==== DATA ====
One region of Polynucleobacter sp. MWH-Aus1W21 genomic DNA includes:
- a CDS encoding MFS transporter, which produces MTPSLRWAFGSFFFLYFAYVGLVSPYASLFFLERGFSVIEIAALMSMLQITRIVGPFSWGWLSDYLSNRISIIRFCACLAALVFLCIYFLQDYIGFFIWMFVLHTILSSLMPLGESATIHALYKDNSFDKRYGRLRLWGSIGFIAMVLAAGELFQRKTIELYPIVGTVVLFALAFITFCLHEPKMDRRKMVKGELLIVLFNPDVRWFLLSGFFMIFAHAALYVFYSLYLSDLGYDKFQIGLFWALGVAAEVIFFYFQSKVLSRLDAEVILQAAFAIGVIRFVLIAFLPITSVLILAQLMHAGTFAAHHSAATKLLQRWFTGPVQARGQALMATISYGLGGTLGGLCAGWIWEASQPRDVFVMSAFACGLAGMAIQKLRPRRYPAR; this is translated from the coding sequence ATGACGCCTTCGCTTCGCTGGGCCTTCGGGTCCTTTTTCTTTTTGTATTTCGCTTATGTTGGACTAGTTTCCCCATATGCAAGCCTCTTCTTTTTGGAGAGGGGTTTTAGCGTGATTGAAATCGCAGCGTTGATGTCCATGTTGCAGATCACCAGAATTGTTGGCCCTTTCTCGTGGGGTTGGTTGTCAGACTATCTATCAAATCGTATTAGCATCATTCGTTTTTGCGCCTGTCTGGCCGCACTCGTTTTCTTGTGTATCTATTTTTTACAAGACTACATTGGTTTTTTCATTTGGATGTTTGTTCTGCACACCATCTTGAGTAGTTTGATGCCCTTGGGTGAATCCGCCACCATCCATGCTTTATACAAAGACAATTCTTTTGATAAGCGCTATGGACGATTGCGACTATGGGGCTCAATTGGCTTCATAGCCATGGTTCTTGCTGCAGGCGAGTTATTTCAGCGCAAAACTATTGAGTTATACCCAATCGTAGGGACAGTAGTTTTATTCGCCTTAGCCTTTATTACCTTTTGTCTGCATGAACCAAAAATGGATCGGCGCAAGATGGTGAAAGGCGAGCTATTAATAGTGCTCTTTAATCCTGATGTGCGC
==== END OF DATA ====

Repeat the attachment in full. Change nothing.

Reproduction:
One region of Polynucleobacter sp. MWH-Aus1W21 genomic DNA includes:
- a CDS encoding MFS transporter, which produces MTPSLRWAFGSFFFLYFAYVGLVSPYASLFFLERGFSVIEIAALMSMLQITRIVGPFSWGWLSDYLSNRISIIRFCACLAALVFLCIYFLQDYIGFFIWMFVLHTILSSLMPLGESATIHALYKDNSFDKRYGRLRLWGSIGFIAMVLAAGELFQRKTIELYPIVGTVVLFALAFITFCLHEPKMDRRKMVKGELLIVLFNPDVRWFLLSGFFMIFAHAALYVFYSLYLSDLGYDKFQIGLFWALGVAAEVIFFYFQSKVLSRLDAEVILQAAFAIGVIRFVLIAFLPITSVLILAQLMHAGTFAAHHSAATKLLQRWFTGPVQARGQALMATISYGLGGTLGGLCAGWIWEASQPRDVFVMSAFACGLAGMAIQKLRPRRYPAR; this is translated from the coding sequence ATGACGCCTTCGCTTCGCTGGGCCTTCGGGTCCTTTTTCTTTTTGTATTTCGCTTATGTTGGACTAGTTTCCCCATATGCAAGCCTCTTCTTTTTGGAGAGGGGTTTTAGCGTGATTGAAATCGCAGCGTTGATGTCCATGTTGCAGATCACCAGAATTGTTGGCCCTTTCTCGTGGGGTTGGTTGTCAGACTATCTATCAAATCGTATTAGCATCATTCGTTTTTGCGCCTGTCTGGCCGCACTCGTTTTCTTGTGTATCTATTTTTTACAAGACTACATTGGTTTTTTCATTTGGATGTTTGTTCTGCACACCATCTTGAGTAGTTTGATGCCCTTGGGTGAATCCGCCACCATCCATGCTTTATACAAAGACAATTCTTTTGATAAGCGCTATGGACGATTGCGACTATGGGGCTCAATTGGCTTCATAGCCATGGTTCTTGCTGCAGGCGAGTTATTTCAGCGCAAAACTATTGAGTTATACCCAATCGTAGGGACAGTAGTTTTATTCGCCTTAGCCTTTATTACCTTTTGTCTGCATGAACCAAAAATGGATCGGCGCAAGATGGTGAAAGGCGAGCTATTAATAGTGCTCTTTAATCCTGATGTGCGC